Announcements, AMI
Membership Fees, AMI

Communications 2001/4

To Our Readers, Mary Hayes
The Need for Universal Accord so that Man May Be Morally Trained to Defend Humanity, Maria Montessori

“The Need for Universal Accord so that Man May Be Morally Trained to Defend Humanity” points to the need to bring about a unanimous moral agreement among all men in the pursuit of one of the goals of education. This article, included in Education and Peace currently published by ABC-Clio Press, Oxford, U.K., was one of the lectures on the subject of Peace that Dr. Maria Montessori delivered during the Sixth International Montessori Congress, held in Copenhagen in 1937. From the article...“When we speak of peace, we do not mean a partial truce between separate nations, but a permanent way of life for all mankind. This goal cannot be attained through the signing of treaties by individual nations. The problem for us does not lie in political action to save one nation or another; our efforts must be devoted, rather, to solving a psychological problem involving all mankind, and as a consequence acquiring a clear conception of the kind of morality necessary to defend humanity as a whole. For today it is not just one nation that is threatened with destruction, but all mankind from one end of the earth to the other, with all its various peoples at different stages of civilisation”.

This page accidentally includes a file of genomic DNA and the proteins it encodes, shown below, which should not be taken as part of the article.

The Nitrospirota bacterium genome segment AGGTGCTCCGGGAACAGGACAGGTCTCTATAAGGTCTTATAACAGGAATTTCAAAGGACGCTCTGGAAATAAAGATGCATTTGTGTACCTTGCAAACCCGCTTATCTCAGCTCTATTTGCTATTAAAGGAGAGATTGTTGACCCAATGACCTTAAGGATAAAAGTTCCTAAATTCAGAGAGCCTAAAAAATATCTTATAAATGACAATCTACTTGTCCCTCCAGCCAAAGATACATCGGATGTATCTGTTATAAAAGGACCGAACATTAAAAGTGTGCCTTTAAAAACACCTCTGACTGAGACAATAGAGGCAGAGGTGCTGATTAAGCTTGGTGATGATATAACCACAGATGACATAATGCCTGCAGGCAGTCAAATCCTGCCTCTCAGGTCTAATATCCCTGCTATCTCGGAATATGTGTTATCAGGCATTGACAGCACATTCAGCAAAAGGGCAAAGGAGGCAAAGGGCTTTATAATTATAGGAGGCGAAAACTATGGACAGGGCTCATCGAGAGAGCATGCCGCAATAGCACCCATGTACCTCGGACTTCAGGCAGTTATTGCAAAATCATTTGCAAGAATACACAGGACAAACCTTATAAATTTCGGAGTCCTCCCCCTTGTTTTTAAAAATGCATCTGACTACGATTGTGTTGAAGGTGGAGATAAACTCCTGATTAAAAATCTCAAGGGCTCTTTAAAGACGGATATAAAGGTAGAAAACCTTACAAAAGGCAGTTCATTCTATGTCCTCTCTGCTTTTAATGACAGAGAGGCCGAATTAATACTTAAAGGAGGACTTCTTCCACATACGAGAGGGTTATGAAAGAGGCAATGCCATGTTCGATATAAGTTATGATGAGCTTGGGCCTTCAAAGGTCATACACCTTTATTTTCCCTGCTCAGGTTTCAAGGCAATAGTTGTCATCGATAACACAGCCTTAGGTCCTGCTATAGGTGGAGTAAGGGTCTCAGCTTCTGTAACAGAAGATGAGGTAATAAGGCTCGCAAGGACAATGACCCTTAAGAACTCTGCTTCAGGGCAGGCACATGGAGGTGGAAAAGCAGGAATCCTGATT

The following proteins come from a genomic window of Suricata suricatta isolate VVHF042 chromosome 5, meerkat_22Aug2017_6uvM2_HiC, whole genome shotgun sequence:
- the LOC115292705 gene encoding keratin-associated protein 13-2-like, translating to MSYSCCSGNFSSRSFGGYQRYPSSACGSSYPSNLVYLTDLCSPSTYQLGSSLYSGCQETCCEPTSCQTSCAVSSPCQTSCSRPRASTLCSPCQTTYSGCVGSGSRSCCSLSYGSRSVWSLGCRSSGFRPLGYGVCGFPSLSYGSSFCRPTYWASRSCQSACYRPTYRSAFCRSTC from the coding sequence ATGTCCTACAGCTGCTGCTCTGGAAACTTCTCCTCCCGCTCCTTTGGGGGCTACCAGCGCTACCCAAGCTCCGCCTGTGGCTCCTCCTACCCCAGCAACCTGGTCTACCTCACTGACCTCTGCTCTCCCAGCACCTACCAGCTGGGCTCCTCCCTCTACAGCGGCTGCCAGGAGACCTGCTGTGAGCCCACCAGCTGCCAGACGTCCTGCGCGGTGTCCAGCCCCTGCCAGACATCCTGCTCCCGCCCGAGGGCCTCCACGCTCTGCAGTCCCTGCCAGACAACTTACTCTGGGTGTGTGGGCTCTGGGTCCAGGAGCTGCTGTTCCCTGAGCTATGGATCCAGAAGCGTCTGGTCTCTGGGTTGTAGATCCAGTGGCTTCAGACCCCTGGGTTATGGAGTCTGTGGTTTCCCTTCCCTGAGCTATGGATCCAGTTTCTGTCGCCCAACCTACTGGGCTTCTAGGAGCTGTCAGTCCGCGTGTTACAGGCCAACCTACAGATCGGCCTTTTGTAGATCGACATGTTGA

Maria Montessori and the Nobel Peace Prize, Maria Jervolino, Camillo Grazzini